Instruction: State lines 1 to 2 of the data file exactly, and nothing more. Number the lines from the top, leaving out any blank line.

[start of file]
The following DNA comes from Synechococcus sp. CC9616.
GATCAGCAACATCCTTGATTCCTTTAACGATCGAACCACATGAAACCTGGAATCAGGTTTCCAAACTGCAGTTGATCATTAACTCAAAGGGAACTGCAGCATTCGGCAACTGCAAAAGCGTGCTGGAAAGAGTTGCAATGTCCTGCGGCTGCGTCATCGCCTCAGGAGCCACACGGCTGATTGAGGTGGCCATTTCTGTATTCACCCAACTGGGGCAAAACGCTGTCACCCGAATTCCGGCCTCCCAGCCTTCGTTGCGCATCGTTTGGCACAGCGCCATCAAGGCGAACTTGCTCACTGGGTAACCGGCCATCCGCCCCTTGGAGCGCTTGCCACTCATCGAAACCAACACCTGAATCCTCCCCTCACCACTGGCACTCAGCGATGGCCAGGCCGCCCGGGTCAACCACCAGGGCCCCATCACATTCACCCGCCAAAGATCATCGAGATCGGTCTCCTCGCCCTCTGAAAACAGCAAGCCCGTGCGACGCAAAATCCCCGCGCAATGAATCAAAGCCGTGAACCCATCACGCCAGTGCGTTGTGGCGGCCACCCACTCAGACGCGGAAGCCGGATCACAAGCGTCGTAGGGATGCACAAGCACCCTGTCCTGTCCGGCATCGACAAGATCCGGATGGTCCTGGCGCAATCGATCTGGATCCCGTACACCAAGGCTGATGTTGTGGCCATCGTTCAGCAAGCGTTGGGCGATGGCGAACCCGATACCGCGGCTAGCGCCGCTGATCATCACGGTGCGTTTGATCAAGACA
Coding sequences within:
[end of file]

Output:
The following DNA comes from Synechococcus sp. CC9616.
GATCAGCAACATCCTTGATTCCTTTAACGATCGAACCACATGAAACCTGGAATCAGGTTTCCAAACTGCAGTTGATCATTAACTCAAAGGGAACTGCAGCATTCGGCAACTGCAAAAGCGTGCTGGAAAGAGTTGCAATGTCCTGCGGCTGCGTCATCGCCTCAGGAGCCACACGGCTGATTGAGGTGGCCATTTCTGTATTCACCCAACTGGGGCAAAACGCTGTCACCCGAATTCCGGCCTCCCAGCCTTCGTTGCGCATCGTTTGGCACAGCGCCATCAAGGCGAACTTGCTCACTGGGTAACCGGCCATCCGCCCCTTGGAGCGCTTGCCACTCATCGAAACCAACACCTGAATCCTCCCCTCACCACTGGCACTCAGCGATGGCCAGGCCGCCCGGGTCAACCACCAGGGCCCCATCACATTCACCCGCCAAAGATCATCGAGATCGGTCTCCTCGCCCTCTGAAAACAGCAAGCCCGTGCGACGCAAAATCCCCGCGCAATGAATCAAAGCCGTGAACCCATCACGCCAGTGCGTTGTGGCGGCCACCCACTCAGACGCGGAAGCCGGATCACAAGCGTCGTAGGGATGCACAAGCACCCTGTCCTGTCCGGCATCGACAAGATCCGGATGGTCCTGGCGCAATCGATCTGGATCCCGTACACCAAGGCTGATGTTGTGGCCATCGTTCAGCAAGCGTTGGGCGATGGCGAACCCGATACCGCGGCTAGCGCCGCTGATCATCACGGTGCGTTTGATCAAGACA